Air pollution refers to a wide range of gases, liquids, and solids suspended in the atmosphere. Known to have harmful effects on the respiratory and cardiovascular systems, these contaminants are now implicated in damage to the brain—an organ exposed to the air via multiple pathways.
Evidence of harm
Many of the studies on the effects of chronic exposure to air pollution are observational, making researchers wary of saying air pollution causes reduced cognitive function. Nevertheless, evidence from in vivo studies in humans and nonhuman animals, combined with in vitro research and analyses of postmortem brains, is beginning to lend support to the idea.
Researchers have discovered magnetite particles that look similar to those produced by vehicle engines in the frontal cortex of postmortem human brains.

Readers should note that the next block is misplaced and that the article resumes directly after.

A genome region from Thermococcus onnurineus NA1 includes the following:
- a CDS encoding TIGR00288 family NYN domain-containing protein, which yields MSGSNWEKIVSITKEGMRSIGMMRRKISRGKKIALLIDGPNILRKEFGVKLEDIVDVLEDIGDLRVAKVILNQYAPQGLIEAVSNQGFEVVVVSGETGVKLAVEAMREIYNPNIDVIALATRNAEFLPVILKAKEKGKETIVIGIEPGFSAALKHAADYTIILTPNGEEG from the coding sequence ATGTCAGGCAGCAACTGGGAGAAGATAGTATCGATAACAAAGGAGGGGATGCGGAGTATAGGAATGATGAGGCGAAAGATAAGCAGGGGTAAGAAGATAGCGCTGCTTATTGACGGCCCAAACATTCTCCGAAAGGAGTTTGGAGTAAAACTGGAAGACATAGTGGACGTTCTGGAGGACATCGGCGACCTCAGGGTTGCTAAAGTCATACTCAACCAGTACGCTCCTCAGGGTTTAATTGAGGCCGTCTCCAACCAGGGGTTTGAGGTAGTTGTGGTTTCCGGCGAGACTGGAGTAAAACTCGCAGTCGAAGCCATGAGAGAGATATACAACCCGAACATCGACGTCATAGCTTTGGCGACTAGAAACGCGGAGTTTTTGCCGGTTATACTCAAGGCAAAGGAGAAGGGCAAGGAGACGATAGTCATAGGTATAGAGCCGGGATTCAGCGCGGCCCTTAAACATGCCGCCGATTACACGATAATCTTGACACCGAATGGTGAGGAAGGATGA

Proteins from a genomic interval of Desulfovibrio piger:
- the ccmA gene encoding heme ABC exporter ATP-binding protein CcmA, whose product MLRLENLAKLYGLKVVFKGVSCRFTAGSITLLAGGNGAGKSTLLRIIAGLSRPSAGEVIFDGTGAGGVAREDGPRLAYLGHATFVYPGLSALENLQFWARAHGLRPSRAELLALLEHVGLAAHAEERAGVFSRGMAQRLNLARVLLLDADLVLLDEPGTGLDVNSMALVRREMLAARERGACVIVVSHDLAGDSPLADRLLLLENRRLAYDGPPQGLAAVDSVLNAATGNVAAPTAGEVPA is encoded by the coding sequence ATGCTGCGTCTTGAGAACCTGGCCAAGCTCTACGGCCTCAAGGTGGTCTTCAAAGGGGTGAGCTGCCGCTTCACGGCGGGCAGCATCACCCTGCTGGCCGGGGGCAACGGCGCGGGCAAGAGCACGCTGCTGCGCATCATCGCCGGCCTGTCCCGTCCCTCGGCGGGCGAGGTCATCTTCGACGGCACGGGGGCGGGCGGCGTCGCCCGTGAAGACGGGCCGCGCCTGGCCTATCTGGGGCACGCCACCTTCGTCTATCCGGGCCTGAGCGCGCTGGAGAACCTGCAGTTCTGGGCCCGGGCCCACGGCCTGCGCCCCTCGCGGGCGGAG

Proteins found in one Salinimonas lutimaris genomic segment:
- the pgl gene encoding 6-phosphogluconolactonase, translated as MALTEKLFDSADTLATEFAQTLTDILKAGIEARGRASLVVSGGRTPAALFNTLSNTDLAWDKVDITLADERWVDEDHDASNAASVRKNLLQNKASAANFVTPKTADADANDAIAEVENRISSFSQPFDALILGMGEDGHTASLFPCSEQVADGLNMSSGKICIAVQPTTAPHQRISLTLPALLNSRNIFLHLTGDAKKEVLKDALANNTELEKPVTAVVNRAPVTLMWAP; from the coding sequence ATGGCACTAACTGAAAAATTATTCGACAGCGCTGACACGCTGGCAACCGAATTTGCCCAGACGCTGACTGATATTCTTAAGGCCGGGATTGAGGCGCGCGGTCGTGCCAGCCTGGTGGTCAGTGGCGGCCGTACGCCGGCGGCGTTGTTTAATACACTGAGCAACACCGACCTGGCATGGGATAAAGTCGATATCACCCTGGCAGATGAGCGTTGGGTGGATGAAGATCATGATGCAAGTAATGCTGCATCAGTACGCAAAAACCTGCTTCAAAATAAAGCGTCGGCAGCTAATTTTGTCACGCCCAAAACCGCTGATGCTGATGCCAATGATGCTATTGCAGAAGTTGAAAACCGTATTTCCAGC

Some studies have found reduced volumes of white matter in people who have been exposed to elevated levels of air pollution.
MRI scans indicate that some regions of the brain, such as the basal ganglia, develop more slowly than normal in children exposed to air pollution.
In vitro and in vivo research finds a link between components of air pollution and inflammation-related damage in brain cells.
A number of research groups have reported a higher accumulation of Alzheimer’s-associated proteins such as amyloid-ß in the brains of humans and animals exposed to air pollution.
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Catherine Offord is an associate editor at The Scientist. Email her at firstname.lastname@example.org.